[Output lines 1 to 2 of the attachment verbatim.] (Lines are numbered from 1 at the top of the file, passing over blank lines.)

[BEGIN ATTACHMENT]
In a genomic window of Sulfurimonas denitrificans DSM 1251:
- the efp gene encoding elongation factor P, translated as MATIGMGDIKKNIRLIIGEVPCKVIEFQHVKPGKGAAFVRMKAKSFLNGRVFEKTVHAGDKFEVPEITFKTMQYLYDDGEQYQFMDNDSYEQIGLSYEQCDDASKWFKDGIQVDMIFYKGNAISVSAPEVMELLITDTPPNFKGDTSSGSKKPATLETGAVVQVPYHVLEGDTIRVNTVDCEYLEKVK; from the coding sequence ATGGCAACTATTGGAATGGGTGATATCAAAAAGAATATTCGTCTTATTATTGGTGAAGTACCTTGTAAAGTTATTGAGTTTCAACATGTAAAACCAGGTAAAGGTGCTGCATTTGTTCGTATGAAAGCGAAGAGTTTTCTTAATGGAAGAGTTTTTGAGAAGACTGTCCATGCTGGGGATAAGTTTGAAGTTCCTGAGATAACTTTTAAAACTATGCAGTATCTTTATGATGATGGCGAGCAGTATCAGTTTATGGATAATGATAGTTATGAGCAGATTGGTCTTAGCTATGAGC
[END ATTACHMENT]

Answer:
In a genomic window of Sulfurimonas denitrificans DSM 1251:
- the efp gene encoding elongation factor P, translated as MATIGMGDIKKNIRLIIGEVPCKVIEFQHVKPGKGAAFVRMKAKSFLNGRVFEKTVHAGDKFEVPEITFKTMQYLYDDGEQYQFMDNDSYEQIGLSYEQCDDASKWFKDGIQVDMIFYKGNAISVSAPEVMELLITDTPPNFKGDTSSGSKKPATLETGAVVQVPYHVLEGDTIRVNTVDCEYLEKVK; from the coding sequence ATGGCAACTATTGGAATGGGTGATATCAAAAAGAATATTCGTCTTATTATTGGTGAAGTACCTTGTAAAGTTATTGAGTTTCAACATGTAAAACCAGGTAAAGGTGCTGCATTTGTTCGTATGAAAGCGAAGAGTTTTCTTAATGGAAGAGTTTTTGAGAAGACTGTCCATGCTGGGGATAAGTTTGAAGTTCCTGAGATAACTTTTAAAACTATGCAGTATCTTTATGATGATGGCGAGCAGTATCAGTTTATGGATAATGATAGTTATGAGCAGATTGGTCTTAGCTATGAGC